As a teacher, I really enjoy the close relationships and mentorships I develop with my flute students. I feel energized when my students and I develop a symbiotic relationship in which a partnership of learning develops. I love having the opportunity and privilege of guiding them to a successful future, whether that is working in the classroom with with young children, becoming a high school band director, or attending a prestigious graduate school to continue their flute studies.
The earliest memory I have of attending a classical music concert was in my first year of high school when I attended a symphony concert with the mother of one of my high school band friends. Mrs. Applewhite was a Band Booster Mother - she took care of all sorts of details for the Camelback High School band in Phoenix, Arizona, from distributing marching band uniforms to making travel arrangements for our band trips. She was also a regular season subscriber to the Phoenix Symphony Orchestra Concert Series.
One day she called and asked me if I would be interested in attending a symphony concert with her, as her husband and daughter were unable to attend. My own parents did not attend concerts of any kind, so this was a new experience for me. I remember the magic of arriving in the grand hall and being awed by all of the concert-goers dressed to the nines, the women in evening gowns and men in tuxedos.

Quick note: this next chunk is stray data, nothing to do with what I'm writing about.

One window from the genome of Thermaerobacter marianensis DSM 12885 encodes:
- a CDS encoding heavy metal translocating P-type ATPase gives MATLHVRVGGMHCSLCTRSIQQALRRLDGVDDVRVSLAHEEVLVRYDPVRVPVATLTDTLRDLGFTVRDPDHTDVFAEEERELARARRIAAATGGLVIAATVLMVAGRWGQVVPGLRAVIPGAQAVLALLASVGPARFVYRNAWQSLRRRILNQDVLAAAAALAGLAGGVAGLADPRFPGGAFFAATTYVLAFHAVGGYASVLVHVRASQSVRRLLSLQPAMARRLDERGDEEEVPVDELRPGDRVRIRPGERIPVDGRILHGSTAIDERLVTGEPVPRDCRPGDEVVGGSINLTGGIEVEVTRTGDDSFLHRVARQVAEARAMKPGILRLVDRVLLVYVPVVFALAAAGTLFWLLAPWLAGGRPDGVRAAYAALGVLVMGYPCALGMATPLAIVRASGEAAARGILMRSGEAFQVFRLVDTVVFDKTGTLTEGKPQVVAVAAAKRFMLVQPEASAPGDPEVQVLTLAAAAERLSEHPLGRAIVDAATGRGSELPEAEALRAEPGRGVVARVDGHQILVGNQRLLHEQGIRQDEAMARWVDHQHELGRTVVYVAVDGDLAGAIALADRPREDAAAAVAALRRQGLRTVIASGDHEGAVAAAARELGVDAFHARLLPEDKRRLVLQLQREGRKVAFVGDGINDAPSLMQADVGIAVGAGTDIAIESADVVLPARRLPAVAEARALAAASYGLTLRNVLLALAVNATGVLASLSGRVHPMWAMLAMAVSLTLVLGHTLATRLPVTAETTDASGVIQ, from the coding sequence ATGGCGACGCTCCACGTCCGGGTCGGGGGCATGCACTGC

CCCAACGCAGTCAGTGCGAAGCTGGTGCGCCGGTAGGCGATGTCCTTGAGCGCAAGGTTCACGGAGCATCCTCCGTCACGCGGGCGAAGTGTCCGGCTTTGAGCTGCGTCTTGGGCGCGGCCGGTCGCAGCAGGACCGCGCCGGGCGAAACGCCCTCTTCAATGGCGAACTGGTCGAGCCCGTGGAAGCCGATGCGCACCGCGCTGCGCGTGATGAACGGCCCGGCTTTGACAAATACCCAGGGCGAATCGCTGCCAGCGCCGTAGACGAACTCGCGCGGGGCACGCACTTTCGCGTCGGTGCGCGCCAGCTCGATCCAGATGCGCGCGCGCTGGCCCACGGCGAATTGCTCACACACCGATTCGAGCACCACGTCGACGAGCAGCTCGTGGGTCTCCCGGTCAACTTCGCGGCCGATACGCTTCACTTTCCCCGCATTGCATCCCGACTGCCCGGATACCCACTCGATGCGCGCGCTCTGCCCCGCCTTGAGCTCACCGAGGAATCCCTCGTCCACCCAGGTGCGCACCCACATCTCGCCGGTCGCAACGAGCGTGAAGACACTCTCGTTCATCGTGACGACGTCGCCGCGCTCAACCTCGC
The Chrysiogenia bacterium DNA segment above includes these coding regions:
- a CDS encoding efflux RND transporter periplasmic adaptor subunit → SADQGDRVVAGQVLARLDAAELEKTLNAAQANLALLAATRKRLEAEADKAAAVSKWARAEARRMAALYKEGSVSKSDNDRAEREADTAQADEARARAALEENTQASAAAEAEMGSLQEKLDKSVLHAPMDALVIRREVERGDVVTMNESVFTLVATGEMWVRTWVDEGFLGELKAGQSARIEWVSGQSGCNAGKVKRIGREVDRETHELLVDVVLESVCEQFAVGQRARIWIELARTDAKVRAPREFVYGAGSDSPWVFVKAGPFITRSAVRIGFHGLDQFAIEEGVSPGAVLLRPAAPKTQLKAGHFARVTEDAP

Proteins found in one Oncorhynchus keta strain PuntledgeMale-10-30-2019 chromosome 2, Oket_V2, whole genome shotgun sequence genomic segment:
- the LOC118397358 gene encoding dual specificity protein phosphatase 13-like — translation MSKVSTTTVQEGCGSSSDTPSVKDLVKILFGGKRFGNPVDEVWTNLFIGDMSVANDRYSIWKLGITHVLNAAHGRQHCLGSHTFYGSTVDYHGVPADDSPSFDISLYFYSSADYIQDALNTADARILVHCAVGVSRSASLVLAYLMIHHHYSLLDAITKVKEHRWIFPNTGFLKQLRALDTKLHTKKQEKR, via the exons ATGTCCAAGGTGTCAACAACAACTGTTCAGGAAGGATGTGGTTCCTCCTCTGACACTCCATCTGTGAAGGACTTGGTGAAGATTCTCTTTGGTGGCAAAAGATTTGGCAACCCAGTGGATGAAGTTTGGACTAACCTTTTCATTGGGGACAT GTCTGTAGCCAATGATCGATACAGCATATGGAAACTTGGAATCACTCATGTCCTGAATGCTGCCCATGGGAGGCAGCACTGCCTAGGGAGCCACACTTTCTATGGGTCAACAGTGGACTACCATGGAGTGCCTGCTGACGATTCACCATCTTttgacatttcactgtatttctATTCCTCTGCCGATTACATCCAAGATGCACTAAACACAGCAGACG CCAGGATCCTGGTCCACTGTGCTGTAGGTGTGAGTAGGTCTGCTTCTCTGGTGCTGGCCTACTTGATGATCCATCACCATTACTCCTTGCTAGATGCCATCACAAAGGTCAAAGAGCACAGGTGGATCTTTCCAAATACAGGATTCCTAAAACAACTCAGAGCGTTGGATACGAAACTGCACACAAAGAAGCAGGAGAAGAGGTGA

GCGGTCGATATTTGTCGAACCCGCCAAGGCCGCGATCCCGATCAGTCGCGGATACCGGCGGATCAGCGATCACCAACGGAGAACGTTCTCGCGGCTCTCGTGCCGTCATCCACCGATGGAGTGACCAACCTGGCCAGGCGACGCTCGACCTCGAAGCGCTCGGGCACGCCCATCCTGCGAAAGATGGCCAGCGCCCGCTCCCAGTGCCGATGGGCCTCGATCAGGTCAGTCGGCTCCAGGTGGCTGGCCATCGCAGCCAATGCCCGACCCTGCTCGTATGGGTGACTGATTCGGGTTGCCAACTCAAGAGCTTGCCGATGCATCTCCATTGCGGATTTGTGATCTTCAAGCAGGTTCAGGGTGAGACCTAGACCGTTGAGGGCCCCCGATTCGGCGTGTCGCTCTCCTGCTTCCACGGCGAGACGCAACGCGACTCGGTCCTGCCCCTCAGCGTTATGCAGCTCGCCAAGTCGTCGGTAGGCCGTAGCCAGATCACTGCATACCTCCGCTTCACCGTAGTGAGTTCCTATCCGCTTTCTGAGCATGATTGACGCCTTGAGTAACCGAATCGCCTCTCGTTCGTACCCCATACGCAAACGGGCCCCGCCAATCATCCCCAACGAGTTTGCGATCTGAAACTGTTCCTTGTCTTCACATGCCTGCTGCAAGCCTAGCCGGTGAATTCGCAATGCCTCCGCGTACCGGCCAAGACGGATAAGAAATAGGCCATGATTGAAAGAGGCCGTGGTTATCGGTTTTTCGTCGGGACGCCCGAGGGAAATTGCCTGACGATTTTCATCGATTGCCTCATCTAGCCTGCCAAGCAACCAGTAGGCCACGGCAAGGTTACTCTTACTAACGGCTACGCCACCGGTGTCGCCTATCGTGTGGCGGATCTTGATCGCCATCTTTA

When the concert began, we were seated in the balcony with binoculars. I was overcome with awe at the big symphonic sounds, tone colors, and beauty of the music played by the orchestra. I watched the flutists intensely and took note of their every body movement and solos.
With the single kind act of inviting me to a concert, simply because she had an extra ticket, my future as a flutist was locked in that long ago evening. I am forever thankful to Mrs. Applewhite.